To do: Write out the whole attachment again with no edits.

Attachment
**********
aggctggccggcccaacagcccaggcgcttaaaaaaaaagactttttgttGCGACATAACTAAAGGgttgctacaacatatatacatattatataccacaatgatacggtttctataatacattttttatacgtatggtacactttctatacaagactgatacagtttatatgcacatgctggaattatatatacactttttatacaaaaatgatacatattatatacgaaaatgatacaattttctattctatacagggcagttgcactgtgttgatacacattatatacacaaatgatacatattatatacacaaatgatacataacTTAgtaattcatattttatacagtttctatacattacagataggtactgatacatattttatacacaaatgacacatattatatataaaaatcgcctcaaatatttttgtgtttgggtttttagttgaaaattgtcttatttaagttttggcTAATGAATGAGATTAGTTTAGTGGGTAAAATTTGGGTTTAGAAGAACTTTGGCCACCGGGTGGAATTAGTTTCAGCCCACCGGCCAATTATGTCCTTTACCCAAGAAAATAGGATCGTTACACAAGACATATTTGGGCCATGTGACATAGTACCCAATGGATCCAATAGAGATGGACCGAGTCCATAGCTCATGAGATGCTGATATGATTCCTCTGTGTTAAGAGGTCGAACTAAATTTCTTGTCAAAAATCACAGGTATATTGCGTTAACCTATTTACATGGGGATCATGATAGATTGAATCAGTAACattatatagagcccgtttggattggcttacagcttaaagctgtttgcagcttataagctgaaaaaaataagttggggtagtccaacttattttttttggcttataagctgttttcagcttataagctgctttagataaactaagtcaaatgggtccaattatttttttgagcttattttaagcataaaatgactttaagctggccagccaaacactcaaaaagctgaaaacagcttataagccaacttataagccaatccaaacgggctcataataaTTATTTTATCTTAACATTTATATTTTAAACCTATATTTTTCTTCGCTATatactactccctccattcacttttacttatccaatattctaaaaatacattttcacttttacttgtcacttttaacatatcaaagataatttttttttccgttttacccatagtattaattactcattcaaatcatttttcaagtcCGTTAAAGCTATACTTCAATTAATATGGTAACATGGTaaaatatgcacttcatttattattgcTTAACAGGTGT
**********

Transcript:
aggctggccggcccaacagcccaggcgcttaaaaaaaaagactttttgttGCGACATAACTAAAGGgttgctacaacatatatacatattatataccacaatgatacggtttctataatacattttttatacgtatggtacactttctatacaagactgatacagtttatatgcacatgctggaattatatatacactttttatacaaaaatgatacatattatatacgaaaatgatacaattttctattctatacagggcagttgcactgtgttgatacacattatatacacaaatgatacatattatatacacaaatgatacataacTTAgtaattcatattttatacagtttctatacattacagataggtactgatacatattttatacacaaatgacacatattatatataaaaatcgcctcaaatatttttgtgtttgggtttttagttgaaaattgtcttatttaagttttggcTAATGAATGAGATTAGTTTAGTGGGTAAAATTTGGGTTTAGAAGAACTTTGGCCACCGGGTGGAATTAGTTTCAGCCCACCGGCCAATTATGTCCTTTACCCAAGAAAATAGGATCGTTACACAAGACATATTTGGGCCATGTGACATAGTACCCAATGGATCCAATAGAGATGGACCGAGTCCATAGCTCATGAGATGCTGATATGATTCCTCTGTGTTAAGAGGTCGAACTAAATTTCTTGTCAAAAATCACAGGTATATTGCGTTAACCTATTTACATGGGGATCATGATAGATTGAATCAGTAACattatatagagcccgtttggattggcttacagcttaaagctgtttgcagcttataagctgaaaaaaataagttggggtagtccaacttattttttttggcttataagctgttttcagcttataagctgctttagataaactaagtcaaatgggtccaattatttttttgagcttattttaagcataaaatgactttaagctggccagccaaacactcaaaaagctgaaaacagcttataagccaacttataagccaatccaaacgggctcataataaTTATTTTATCTTAACATTTATATTTTAAACCTATATTTTTCTTCGCTATatactactccctccattcacttttacttatccaatattctaaaaatacattttcacttttacttgtcacttttaacatatcaaagataatttttttttccgttttacccatagtattaattactcattcaaatcatttttcaagtcCGTTAAAGCTATACTTCAATTAATATGGTAACATGGTaaaatatgcacttcatttattattgcTTAACAGGTGT